Patwardhan told Frontline: “I am worried about the blatant effort of the NDA [National Democratic Alliance] regime to leave no government institution unmarked by saffron, even if they are running thin on qualified saffronites. Let us look at three recent appointments relating to cinema. The first was Pahlaj Nihalani, who replaced the renowned Leela Samson as head of the CBFC. Nihalani’s only qualification appears to have been that he made campaign films for the BJP and Modi. After ascending to his post, Nihalani quickly became a laughing stock by banning from the screen a list of 20 words, which included Bombay.

“The next was Mukesh Khanna, who was appointed chairperson of the CFS. Mukesh had played Bhishma and Shaktiman, but his obvious qualification was that he had campaigned for Modi. He, too, was seen with Asaram Bapu and he, too, tele-marketed rudrakshas. What he will pass on to the children of this country, I shudder to think.”

All the three are not only BJP-loyalists but also nonentities and are hence amenable to pressure from the big bosses who appointed them.

“First the IITs [Indian Institutes of Technology], now the FTII and the IIMs [Indian Institutes of Management]—this seems to be part of the pattern to meddle with centres of excellence to turn them into party-controlled bastions of mediocrity,” said film-maker Rakesh Sharma.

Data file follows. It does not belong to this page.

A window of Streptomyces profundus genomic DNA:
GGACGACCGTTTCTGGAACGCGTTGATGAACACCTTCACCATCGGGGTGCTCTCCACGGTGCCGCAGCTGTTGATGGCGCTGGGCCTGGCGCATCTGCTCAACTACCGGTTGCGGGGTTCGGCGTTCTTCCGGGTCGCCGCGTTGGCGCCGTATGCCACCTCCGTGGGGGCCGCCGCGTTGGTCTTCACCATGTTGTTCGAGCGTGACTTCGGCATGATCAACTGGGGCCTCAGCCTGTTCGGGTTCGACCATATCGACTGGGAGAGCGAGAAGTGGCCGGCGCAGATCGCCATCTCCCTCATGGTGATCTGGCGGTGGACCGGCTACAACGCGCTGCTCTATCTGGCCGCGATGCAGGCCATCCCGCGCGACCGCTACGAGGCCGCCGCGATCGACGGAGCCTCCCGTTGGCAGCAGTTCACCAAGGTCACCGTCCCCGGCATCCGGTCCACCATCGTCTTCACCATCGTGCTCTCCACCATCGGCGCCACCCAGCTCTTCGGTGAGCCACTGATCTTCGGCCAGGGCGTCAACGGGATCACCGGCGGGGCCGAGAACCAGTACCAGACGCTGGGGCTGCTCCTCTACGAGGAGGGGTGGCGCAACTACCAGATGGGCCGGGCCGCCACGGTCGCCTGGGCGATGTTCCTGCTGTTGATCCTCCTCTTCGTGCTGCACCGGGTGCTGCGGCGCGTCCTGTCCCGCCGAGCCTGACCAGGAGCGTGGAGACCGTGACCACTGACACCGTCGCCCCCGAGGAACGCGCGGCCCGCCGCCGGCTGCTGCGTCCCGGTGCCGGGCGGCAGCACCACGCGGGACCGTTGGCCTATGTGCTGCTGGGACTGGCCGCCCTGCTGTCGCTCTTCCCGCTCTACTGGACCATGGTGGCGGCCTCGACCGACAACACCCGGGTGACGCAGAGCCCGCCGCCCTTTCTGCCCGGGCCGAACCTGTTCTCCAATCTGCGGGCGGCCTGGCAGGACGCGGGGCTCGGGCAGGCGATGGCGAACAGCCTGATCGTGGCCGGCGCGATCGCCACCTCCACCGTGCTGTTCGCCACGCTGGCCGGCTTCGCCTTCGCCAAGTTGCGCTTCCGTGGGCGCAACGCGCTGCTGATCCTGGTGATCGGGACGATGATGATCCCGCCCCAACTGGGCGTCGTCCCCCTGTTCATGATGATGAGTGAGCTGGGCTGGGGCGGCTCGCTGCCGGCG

An illustrious legacy

Established in 1960, the FTII quickly became the foremost film school in the country and nurtured some of the best talents in the medium. It is so revered that people in the film industry refer to it as “the institute”. Between the film and television departments, there are about 400 students in the FTII. The courses in direction, lighting, sound and acting are the most coveted.

The FTII counts among its alumni hundreds of cinema luminaries who remain deeply connected to the institute. There has been a consistent demand over the years to include alumni in the governing council. Dharam Gulati, who heads Graftii, the alumni association, said: “We have been asking for transparency in appointments for years. The FTII produces the finest film-makers in the country. They need to understand its contribution to the country’s culture and social space.”

Noted screenwriter and alumnus Anjum Rajabali, who teaches at the FTII, said, “The FTII is the best institute for cinema and is going through a phase where it needs a visionary. He [Chauhan] is an inappropriate choice. He has no experience, thoughts or vision about education in cinema.”

Ritwik Ghatak, Adoor Gopalakrishnan, Saeed Mirza, Raju Hirani, Sanjay Leela Bhansali, Sunil Sukhtankar, V.P. Mohandas, Jabeen Merchant, Santosh Sivan, Jaya Bachchan and Naseeruddin Shah are among the FTII alumni.